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Company News >> Manual of AVSHD 709 Disc Calibration Patterns -3-White Clipping

 This very high APL pattern can be used to observe clipping near white on digital displays. The video is intended for adjusting white- level, which may be called contrast or picture on your TV. Because of the very high APL of this pattern, you may also want to look at the levels near white from APL Clipping. Both patterns function similarly, and for simplicity we will only discuss white-level once with this pattern.

If you start by lowering the white-level control you should see a number of vertical flashing bars. If you see no flashing at all, then one of your electronic devices may be clipping near white. The APL Clipping pattern includes more levels below reference white if you are unable to see any flashing with this pattern. Typically that should not be an issue, but if you run into a situation where lowering white-level at the display does not begin to show any flashing on either pattern, then you need to troubleshoot to find if the player or another device is clipping the signal.


Our suggestion will be to avoid any clipping before the signal gets to the display, to ensure the best video quality possible. That means if you turn down white-level at the display, and turn off any clipping controls a few TVs may have, ideally you want to be able to see the bars above 235 flash to make sure the entire signal reaches the display. Some players, such as computers or the PlayStation 3, by default might not pass the entire signal, and in the case of the PS3 the Super-White setting must be turned on to output the entire range. Some receivers have been reported to clip, and in that case you might never be able to see levels 235-253 flash without updating the equipment or refraining from passing the video through the device. Most importantly you should always see flashing for bars numbered 230-234 with this pattern on digital displays, but if possible it may be preferable if your electronics allow you to see the vertical bars numbered higher than white (235) flash with this pattern when turning down white-level at the display.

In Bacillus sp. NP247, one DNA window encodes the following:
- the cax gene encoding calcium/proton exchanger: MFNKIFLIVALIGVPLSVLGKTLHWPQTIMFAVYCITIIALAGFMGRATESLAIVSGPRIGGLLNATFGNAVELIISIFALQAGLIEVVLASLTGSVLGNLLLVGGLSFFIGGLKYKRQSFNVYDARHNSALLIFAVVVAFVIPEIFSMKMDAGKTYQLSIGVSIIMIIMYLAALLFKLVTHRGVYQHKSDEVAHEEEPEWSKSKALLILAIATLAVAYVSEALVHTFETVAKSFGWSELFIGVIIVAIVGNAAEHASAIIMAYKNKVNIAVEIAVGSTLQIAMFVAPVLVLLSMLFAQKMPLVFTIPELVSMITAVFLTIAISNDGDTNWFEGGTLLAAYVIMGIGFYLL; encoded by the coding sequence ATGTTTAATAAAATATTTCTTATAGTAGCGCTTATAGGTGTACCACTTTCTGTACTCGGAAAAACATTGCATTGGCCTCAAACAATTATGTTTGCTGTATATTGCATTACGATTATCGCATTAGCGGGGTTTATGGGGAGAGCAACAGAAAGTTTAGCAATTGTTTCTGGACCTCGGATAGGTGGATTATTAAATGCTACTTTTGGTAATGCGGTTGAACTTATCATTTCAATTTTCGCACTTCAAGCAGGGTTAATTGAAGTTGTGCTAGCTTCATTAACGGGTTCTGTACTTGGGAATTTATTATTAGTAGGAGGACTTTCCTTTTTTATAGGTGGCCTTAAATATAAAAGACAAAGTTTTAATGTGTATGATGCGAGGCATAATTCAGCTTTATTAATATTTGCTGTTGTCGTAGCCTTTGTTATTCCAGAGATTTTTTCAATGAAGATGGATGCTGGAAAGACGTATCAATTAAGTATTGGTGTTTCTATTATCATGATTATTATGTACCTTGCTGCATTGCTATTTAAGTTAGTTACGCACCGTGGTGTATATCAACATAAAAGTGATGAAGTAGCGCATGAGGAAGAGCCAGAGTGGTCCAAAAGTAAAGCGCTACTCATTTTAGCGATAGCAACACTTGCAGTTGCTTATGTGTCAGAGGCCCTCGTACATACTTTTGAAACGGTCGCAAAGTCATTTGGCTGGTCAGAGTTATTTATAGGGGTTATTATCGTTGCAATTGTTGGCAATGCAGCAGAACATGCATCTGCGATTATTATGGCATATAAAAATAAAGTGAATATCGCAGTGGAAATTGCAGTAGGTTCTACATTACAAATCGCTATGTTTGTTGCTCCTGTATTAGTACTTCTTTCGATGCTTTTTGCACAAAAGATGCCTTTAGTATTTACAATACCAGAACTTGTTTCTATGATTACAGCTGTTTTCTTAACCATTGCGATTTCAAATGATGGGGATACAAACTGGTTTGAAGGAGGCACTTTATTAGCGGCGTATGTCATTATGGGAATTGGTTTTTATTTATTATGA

Generally you want to set white-level to a high setting where the brightest parts of the image look white. Increasing white-level may make white brighter, but you want to make sure it does not also introduce any detrimental effects. Our suggestion is that you begin with a low setting, and as you increase white-level watch for clipping, discoloration, and eye fatigue. The following will consider each of those items that might require lowering white-level, and additional white-level topics will be mentioned later in the Misc. Patterns A descriptions.

Clipping – Start with a low setting. As you increase white- level, watch to see if any of the flashing bars disappear. Different electronics may limit how much the white -level control can affect the image. Your controls should meet with one of the following three scenarios.

·Some displays will show all the bars even on their highest setting. If your electronics still show all the bars at maximum, then clipping is good with the highest setting.

·If white-level on your display can cause bars to stop flashing, we suggest keeping some bars above reference white. A good compromise for displays that show levels above white may be setting white-level so you can still see 244 flash.

·At minimum 230-234 should always flash. If you cannot see 230-234 flash, then you need to turn down white-level until the levels below reference white flash. Seeing adjacent levels flash can be difficult, so if your display only goes to reference white (235), it may be very hard to notice 234 flash.

Discoloration – You will want to see if you can notice any change in the shade of grays near white as you adjust the white-level setting. With some displays increasing white -level beyond a point may cause whites to begin to have a pinkish or other colored tint. If you cannot spot a change in the shade of gray near white by lowering white-level, then the check for discoloration is fine.

Eye fatigue – You could watch a movie to make sure whites appear relatively bright and you do not encounter eye strain. Eye strain when watching would indicate the display is too bright for the light in the room, and you may need to dim the display. If your display seems too bright and has a backlight setting or iris control, you should typically try turning those settings down before lowering white-level. Lowering backlight related settings will also give darker blacks as white is dimmed. If the display remains too bright after looking for backlight, iris, or other lighting controls, then white-level could also be lowered to avoid eye fatigue from whites being too bright.